20VC: Why You Must Have A Customer Acquisition Strategy From Day 1, How To Test and Validate Ideas At Speed & Why You Should Speak To Investors Before Starting Work On Your Idea with Kulveer Taggar, Founder & CEO @ Zeus Living
Posted on 31st May 2019 by Harry
Kulveer Taggar is the Founder & CEO @ Zeus Living, the startup providing a home of your own for business travel with smartly furnished homes for extended stays. To date, Kul has raised over $14m in VC funding from some dear friends of the show in the form of Garry and Alexis @ Initialized, James and Pete @ NFX, Mike @ Floodgate, Y Combinator, GV and Naval Ravikant just to name a few. Prior to Zeus, Kul co-founded Auctomatic alongside Stripe’s Patrick Collison, they ultimately sold the company for $5m. Before that, Kul co-founded Boso, alongside former 20VC guest, Monzo’s Tom Blomfield, they raised seed funding from YC before moving to the states to start Auctomatic. If that wasn’t enough, Kul has also made several angel investments in the likes of Boom, Airhelp, Meetings.io and more.
1.) How Kul made his way from Oxford University to being at the centre of one of tech’s most powerful hubs of YC and then with the founding of Zeus? What were Kul’s biggest takeaways from his first 2 startups? How did that impact his operating mentality?
2.) What did the idea generation process look like for Kul with Zeus? How was James Currier @ NFX so foundational helping here? Why does Kul believe that the idea “really is everything” today? Why does Kul believe that customer acquisition channels are a core part of the product that must be considered from Day 1?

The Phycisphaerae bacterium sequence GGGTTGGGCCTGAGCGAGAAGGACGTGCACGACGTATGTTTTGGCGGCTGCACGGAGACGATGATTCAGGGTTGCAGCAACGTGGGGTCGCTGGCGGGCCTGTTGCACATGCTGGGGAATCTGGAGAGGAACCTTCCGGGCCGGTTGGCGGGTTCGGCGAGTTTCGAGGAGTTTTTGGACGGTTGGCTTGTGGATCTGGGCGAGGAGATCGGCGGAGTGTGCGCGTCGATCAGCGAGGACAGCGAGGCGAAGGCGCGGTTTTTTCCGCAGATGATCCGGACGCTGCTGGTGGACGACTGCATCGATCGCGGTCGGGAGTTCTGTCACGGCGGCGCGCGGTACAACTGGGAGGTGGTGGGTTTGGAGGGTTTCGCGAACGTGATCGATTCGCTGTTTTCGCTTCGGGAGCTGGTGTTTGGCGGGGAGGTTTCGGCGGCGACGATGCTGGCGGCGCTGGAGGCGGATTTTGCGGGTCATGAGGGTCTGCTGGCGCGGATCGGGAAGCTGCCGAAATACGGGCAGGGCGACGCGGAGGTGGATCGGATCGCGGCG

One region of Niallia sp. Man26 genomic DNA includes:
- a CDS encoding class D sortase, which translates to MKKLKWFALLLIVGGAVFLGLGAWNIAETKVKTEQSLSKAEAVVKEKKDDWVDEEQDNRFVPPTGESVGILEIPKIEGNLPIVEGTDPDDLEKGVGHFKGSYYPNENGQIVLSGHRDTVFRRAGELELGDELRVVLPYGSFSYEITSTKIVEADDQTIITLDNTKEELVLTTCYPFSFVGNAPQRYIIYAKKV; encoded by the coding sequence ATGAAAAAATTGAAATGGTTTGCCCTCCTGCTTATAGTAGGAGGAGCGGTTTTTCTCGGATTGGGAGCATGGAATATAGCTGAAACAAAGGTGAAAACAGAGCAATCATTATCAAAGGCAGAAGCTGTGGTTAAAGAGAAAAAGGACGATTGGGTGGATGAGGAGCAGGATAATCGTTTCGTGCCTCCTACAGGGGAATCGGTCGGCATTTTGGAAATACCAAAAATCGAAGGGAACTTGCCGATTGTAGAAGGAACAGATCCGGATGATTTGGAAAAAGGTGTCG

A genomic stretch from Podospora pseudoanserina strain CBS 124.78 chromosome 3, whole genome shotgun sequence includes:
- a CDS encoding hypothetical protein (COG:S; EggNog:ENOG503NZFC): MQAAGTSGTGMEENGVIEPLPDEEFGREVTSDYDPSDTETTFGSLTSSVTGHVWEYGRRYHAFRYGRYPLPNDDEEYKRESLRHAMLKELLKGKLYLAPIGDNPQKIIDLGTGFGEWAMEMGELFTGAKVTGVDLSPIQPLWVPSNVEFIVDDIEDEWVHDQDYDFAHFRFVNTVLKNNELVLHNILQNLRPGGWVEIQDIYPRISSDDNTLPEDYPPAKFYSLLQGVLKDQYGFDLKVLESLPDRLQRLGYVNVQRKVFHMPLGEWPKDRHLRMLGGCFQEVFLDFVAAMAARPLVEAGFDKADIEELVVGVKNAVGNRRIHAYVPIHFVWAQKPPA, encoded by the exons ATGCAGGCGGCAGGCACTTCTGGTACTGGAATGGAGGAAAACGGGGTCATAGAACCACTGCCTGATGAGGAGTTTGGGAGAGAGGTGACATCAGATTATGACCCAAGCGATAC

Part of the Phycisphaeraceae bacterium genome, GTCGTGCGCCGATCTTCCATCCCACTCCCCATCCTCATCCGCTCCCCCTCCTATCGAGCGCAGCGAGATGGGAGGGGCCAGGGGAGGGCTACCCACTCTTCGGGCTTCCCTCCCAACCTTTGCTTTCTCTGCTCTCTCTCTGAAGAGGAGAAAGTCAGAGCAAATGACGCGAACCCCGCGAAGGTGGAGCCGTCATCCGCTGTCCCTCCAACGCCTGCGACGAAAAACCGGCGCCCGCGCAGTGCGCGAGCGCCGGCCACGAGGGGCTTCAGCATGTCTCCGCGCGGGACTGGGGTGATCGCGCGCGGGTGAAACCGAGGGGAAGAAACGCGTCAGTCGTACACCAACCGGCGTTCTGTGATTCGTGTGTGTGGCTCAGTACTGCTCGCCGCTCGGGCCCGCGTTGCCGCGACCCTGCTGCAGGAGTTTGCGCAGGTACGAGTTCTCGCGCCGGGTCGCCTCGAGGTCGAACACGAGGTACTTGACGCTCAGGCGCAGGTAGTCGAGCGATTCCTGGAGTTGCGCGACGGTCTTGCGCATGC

3.) Before hitting on Zeus, Kul and the team had many ideas, what did that idea validation process look like? How did Kul keep morale high in the team when continuously trying and stopping work on new projects? How does Kul think you can use culture as a superpower? As a leader, how can you be both vulnerable and strong at the same time?
4.) Kul has previously said that “tech-enabled businesses are just much harder than pure software plays”. Why is that? What makes them so much more challenging? How do the required skills to be successful change when moving from pure software to tech-enabled? What single question remains the most important to ask when innovating in either?
5.) VCs are not so used to such operationally heavy businesses so how did Kul find the fundraising process? Why does Kul advocate that all founders should speak to investors and A/B test their idea before starting work on it? How did investors differ when comparing SF vs NYC? How did the messaging have to change? What was the most common pushback or concern? What have Initialized done to have such a foundational impact? What makes Garry such a special investor to have on board?